HAMILTON, BER – Team NZ’s crew arrangement is very different from that on board Oracle “17” – an area where many Cup critics say the Kiwis have another advantage. It’s a setup that works expressly for the ground-breaking systems the Kiwis have created on the boat. [Glenn] Ashby had a quiet chuckle when Oracle skipper Jimmy Spithill claimed the communication on board Team NZ was lacking because they don’t have a designated tactician, like Spithill’s fellow Aussie Tom Slingsby. “Talk is cheap at this stage of the game,” says Ashby (who, coincidentally taught Spithill how to sail a multihull for the 2010 America’s Cup).
While it’s true that Team NZ don’t have anyone wearing the tactician’s hat, they boast an afterguard troika - Burling, Ashby and Blair Tuke, the foil trimmer - all contributing to the tactics on board.
“We have three guys on our boat who are all actually looking around. You can call anyone whatever you like, but the way we have configured our boat is very much so that Pete doesn’t have to do a whole lot of things on the boat, and he can be looking around and making decisions,” Ashby says.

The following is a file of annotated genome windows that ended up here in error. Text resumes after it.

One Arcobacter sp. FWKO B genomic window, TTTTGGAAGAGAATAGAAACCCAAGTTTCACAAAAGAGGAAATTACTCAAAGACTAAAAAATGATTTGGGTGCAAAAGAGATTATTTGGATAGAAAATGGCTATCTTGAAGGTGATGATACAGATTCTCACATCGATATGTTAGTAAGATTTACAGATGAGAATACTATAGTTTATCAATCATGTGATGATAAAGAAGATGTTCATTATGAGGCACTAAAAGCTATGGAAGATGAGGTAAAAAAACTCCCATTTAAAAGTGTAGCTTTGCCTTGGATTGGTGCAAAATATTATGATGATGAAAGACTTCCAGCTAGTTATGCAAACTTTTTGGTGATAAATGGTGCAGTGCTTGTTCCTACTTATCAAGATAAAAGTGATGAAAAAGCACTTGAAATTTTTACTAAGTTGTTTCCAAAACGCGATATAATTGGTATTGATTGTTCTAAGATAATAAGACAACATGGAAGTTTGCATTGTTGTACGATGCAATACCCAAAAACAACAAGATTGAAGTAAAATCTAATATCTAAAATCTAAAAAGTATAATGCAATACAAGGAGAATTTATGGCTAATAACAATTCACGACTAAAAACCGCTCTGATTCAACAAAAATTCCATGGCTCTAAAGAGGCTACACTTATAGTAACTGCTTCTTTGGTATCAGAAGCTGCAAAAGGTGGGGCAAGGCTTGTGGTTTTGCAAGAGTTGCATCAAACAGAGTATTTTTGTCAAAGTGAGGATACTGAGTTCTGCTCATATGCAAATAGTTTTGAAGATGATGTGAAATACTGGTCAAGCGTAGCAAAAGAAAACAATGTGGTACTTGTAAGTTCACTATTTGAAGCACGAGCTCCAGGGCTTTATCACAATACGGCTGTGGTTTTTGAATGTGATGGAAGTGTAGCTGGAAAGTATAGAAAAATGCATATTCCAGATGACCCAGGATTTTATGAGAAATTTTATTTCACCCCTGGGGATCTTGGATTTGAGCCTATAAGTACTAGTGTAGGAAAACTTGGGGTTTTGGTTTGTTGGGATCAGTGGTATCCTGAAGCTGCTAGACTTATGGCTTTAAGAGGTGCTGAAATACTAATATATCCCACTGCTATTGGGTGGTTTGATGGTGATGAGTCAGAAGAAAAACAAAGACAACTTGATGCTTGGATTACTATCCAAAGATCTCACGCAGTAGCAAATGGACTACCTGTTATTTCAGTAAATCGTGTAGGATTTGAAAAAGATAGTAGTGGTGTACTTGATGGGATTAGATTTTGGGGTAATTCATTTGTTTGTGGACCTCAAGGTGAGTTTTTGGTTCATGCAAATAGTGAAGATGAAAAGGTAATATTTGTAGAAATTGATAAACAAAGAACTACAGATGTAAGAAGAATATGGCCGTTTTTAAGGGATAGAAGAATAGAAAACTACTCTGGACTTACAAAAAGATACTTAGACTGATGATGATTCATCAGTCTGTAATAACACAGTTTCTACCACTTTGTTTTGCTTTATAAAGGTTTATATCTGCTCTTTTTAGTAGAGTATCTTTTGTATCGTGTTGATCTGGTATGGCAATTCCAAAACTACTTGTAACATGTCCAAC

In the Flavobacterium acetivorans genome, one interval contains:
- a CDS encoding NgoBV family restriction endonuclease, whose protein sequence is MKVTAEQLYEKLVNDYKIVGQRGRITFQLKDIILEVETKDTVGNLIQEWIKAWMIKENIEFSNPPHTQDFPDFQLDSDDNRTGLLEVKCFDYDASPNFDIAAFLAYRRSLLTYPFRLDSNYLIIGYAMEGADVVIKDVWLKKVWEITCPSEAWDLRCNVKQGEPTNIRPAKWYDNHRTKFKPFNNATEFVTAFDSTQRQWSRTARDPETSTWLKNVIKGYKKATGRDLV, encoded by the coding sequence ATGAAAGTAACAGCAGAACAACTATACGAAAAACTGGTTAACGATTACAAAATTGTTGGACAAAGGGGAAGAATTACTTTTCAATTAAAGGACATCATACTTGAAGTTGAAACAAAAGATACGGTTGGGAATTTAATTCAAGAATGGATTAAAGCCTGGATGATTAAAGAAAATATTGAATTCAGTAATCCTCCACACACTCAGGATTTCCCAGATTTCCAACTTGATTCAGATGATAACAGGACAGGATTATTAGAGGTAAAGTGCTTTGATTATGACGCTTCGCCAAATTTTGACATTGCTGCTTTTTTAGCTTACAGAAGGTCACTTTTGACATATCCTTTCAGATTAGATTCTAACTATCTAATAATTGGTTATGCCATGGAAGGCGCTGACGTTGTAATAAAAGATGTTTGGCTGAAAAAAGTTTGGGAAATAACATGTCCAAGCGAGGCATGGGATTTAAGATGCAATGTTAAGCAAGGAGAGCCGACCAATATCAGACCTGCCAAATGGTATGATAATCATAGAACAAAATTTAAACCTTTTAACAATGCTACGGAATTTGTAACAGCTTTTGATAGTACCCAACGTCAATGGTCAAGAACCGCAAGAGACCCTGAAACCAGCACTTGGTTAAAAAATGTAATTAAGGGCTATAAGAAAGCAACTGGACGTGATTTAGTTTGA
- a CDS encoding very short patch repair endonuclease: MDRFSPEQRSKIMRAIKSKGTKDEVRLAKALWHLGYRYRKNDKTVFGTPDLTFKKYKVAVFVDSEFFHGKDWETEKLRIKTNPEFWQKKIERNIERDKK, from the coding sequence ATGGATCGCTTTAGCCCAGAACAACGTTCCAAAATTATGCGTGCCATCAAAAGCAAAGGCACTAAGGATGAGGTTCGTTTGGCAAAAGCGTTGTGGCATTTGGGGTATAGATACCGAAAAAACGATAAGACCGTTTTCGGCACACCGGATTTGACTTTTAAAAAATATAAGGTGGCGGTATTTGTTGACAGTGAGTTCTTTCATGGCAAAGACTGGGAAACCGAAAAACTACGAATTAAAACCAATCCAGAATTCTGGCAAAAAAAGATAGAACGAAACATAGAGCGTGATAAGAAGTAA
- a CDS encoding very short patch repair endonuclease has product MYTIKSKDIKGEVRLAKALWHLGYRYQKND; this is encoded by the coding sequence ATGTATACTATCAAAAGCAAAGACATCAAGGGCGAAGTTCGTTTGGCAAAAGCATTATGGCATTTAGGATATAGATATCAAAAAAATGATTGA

“I’d argue that we are in a stronger position than having someone specific to relay information back to the guy on the handlebars. We find it quite easy to communicate.”
–Excerpt from Suzanne McFadden's latest piece on the Cup for newsroom.co.nz. And as our Dear Readers will know from your Ed.'s previous articles, I, too, firmly believe that Glenn (who was an OTUSA colleague during the 2010 Cup) is a key contributor to the Kiwi's success, as is what I have called the "specialization of roles on the boat" as between Burning, Ashby and Tuke. Read Suzanne's full story here.
Glenn Ashby takes the wheel for Pete Burling in one hand and holds the controller in the other. Photo: ACEA 2017 / Ricardo Pinto via newsroom.co.nz